Google could tell you how much solar power your roof can generate

Google can now tell you how much solar energy you could generate by installing solar panels on your house - if you live in the right place.

Google said the tool should help more homeowners take advantage of the record-low prices of solar energy

Google said the tool should help more homeowners take advantage of the record-low prices of solar energy

The firms new Project Sunroof tool considers factors like roof orientation, shade from trees and nearby buildings and local weather patterns to work out how much sun will hit your roof.

Users then input their typical electricity bill to find out how much money they could save.

The online tool is currently only available for people living in San Francisco, Boston and Fresno, but Google said they will be looking to improve the tool and expand its coverage in the coming months.

Google’s Carl Elkin, the engineering lead for the project, said the tool should help more homeowners take advantage of the record-low prices of solar energy.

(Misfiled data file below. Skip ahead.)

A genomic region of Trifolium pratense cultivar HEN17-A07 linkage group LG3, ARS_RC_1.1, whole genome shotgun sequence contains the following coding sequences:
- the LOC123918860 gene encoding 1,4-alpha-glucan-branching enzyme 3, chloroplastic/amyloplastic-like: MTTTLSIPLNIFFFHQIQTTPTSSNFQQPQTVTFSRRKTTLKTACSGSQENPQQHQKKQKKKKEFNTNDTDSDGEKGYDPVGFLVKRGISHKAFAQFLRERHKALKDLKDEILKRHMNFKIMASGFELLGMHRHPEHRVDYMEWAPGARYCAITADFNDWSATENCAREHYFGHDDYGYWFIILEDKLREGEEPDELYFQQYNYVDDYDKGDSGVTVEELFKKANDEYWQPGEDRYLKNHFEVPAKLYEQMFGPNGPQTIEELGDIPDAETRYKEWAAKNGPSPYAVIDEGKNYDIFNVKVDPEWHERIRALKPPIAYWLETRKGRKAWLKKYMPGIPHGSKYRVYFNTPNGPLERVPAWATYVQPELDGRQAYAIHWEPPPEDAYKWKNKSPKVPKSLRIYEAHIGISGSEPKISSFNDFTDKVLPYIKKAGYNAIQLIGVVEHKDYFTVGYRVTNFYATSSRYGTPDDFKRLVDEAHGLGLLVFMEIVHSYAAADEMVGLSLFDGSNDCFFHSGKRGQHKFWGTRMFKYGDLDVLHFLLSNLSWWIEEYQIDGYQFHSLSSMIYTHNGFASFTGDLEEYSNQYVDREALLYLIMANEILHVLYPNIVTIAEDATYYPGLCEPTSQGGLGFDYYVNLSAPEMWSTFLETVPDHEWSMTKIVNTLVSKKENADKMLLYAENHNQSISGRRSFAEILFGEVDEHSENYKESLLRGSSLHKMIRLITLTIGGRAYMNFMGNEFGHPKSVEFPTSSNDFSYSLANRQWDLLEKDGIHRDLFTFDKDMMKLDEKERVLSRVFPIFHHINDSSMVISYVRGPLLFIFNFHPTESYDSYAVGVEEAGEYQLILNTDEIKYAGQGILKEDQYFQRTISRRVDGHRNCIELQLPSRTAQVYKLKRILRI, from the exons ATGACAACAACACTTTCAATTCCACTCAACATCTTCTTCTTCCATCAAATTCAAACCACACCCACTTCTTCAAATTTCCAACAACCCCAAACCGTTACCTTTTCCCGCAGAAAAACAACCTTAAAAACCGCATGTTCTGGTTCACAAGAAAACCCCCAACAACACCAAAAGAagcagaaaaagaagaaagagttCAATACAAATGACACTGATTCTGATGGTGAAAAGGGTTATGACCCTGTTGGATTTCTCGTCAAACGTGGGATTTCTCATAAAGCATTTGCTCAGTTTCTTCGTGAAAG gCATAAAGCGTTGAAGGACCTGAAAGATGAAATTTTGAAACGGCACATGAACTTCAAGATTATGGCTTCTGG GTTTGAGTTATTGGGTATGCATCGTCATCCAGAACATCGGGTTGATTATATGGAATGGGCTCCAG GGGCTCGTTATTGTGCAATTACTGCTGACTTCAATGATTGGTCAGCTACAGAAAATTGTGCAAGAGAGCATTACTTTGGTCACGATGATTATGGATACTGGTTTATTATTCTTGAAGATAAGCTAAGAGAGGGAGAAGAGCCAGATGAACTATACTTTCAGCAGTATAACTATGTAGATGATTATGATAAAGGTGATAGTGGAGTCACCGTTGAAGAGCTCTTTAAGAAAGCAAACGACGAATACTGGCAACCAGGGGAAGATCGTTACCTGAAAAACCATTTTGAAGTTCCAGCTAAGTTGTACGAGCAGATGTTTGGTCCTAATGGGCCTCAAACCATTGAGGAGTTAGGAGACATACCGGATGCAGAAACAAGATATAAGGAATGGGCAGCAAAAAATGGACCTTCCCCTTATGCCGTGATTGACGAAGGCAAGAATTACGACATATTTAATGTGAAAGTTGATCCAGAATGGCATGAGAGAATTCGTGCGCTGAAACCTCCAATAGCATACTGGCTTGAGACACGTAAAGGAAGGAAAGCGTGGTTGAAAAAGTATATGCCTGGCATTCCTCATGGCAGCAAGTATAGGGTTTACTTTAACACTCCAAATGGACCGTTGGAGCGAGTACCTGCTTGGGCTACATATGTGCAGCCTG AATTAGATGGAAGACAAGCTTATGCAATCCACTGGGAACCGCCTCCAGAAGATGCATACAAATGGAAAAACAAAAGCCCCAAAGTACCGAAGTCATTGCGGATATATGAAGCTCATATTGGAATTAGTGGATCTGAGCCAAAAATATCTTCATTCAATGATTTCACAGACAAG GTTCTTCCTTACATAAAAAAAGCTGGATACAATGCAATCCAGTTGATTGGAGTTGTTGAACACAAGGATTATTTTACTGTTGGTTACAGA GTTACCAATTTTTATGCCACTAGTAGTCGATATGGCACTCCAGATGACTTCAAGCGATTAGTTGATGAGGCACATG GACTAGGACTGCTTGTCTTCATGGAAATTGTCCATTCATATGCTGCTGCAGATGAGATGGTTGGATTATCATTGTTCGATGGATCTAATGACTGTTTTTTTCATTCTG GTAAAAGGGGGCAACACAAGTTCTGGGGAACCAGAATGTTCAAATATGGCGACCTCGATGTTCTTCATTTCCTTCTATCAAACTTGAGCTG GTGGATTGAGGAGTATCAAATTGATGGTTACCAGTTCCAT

He said: “A typical solar home can save hundreds or even thousands of dollars per year on their electricity bill.”

“But, as a volunteer with the Boston-based solar program Solarize Massachusetts and a solar homeowner myself, I’ve always been surprised at how many people I encounter who think that ‘my roof isn’t sunny enough for solar,’ or ‘solar is just too expensive.’ Certainly many of them are missing out on a chance to save money and be green.

Elkin added: “Google has always been a big believer in zero-carbon energy, and solar power has been a central part of that vision -- from accelerating the growth of rooftop solar, to helping finance the largest solar farm in Africa, to building one of America’s biggest campus solar arrays here in Mountain View.”

edie recently chronicled five ways in which the company has become a green giant, including its super-efficient data centres, trailblazing driverless cars and groundbreaking new headquarters.

Google is also utilising its Street View system to map air pollution, with the successful pilot project in Denver set to be expanded.

Brad Allen

 

 

 

 


Tags

| Data | Google | solar | weather

Topics

Energy efficiency & low-carbon
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